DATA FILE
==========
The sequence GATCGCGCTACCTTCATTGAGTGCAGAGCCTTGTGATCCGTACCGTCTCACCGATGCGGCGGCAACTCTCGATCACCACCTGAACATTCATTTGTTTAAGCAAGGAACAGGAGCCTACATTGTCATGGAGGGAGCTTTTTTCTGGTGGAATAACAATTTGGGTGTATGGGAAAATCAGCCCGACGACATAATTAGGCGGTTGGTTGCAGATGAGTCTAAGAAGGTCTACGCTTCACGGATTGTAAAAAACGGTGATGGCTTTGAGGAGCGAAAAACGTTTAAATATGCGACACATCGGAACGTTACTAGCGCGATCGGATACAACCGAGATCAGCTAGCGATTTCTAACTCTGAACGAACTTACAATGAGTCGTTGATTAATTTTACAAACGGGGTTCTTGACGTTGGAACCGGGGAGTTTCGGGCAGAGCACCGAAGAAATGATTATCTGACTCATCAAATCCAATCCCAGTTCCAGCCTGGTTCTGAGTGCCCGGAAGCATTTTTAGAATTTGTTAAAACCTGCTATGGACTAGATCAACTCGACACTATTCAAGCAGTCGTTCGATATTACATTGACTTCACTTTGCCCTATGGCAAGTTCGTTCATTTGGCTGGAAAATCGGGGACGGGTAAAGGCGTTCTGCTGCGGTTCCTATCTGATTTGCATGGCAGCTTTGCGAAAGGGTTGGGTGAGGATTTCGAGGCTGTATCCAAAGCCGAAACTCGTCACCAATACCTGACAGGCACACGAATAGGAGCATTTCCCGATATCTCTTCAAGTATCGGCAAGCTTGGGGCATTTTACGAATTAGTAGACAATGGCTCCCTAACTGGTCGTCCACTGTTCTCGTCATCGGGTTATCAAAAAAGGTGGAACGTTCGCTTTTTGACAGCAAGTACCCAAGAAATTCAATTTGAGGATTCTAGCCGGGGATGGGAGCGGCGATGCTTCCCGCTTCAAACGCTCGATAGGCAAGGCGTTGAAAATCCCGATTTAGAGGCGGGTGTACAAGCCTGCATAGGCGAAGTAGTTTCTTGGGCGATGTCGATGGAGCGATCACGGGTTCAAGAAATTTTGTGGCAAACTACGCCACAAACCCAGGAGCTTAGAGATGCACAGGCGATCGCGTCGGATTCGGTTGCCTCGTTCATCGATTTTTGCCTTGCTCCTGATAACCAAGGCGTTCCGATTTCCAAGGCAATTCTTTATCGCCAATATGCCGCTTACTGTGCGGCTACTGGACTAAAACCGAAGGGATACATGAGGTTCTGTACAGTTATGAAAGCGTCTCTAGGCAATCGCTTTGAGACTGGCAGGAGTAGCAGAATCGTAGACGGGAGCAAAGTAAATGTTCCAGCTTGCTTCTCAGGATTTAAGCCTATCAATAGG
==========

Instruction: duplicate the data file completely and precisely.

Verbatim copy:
The sequence GATCGCGCTACCTTCATTGAGTGCAGAGCCTTGTGATCCGTACCGTCTCACCGATGCGGCGGCAACTCTCGATCACCACCTGAACATTCATTTGTTTAAGCAAGGAACAGGAGCCTACATTGTCATGGAGGGAGCTTTTTTCTGGTGGAATAACAATTTGGGTGTATGGGAAAATCAGCCCGACGACATAATTAGGCGGTTGGTTGCAGATGAGTCTAAGAAGGTCTACGCTTCACGGATTGTAAAAAACGGTGATGGCTTTGAGGAGCGAAAAACGTTTAAATATGCGACACATCGGAACGTTACTAGCGCGATCGGATACAACCGAGATCAGCTAGCGATTTCTAACTCTGAACGAACTTACAATGAGTCGTTGATTAATTTTACAAACGGGGTTCTTGACGTTGGAACCGGGGAGTTTCGGGCAGAGCACCGAAGAAATGATTATCTGACTCATCAAATCCAATCCCAGTTCCAGCCTGGTTCTGAGTGCCCGGAAGCATTTTTAGAATTTGTTAAAACCTGCTATGGACTAGATCAACTCGACACTATTCAAGCAGTCGTTCGATATTACATTGACTTCACTTTGCCCTATGGCAAGTTCGTTCATTTGGCTGGAAAATCGGGGACGGGTAAAGGCGTTCTGCTGCGGTTCCTATCTGATTTGCATGGCAGCTTTGCGAAAGGGTTGGGTGAGGATTTCGAGGCTGTATCCAAAGCCGAAACTCGTCACCAATACCTGACAGGCACACGAATAGGAGCATTTCCCGATATCTCTTCAAGTATCGGCAAGCTTGGGGCATTTTACGAATTAGTAGACAATGGCTCCCTAACTGGTCGTCCACTGTTCTCGTCATCGGGTTATCAAAAAAGGTGGAACGTTCGCTTTTTGACAGCAAGTACCCAAGAAATTCAATTTGAGGATTCTAGCCGGGGATGGGAGCGGCGATGCTTCCCGCTTCAAACGCTCGATAGGCAAGGCGTTGAAAATCCCGATTTAGAGGCGGGTGTACAAGCCTGCATAGGCGAAGTAGTTTCTTGGGCGATGTCGATGGAGCGATCACGGGTTCAAGAAATTTTGTGGCAAACTACGCCACAAACCCAGGAGCTTAGAGATGCACAGGCGATCGCGTCGGATTCGGTTGCCTCGTTCATCGATTTTTGCCTTGCTCCTGATAACCAAGGCGTTCCGATTTCCAAGGCAATTCTTTATCGCCAATATGCCGCTTACTGTGCGGCTACTGGACTAAAACCGAAGGGATACATGAGGTTCTGTACAGTTATGAAAGCGTCTCTAGGCAATCGCTTTGAGACTGGCAGGAGTAGCAGAATCGTAGACGGGAGCAAAGTAAATGTTCCAGCTTGCTTCTCAGGATTTAAGCCTATCAATAGG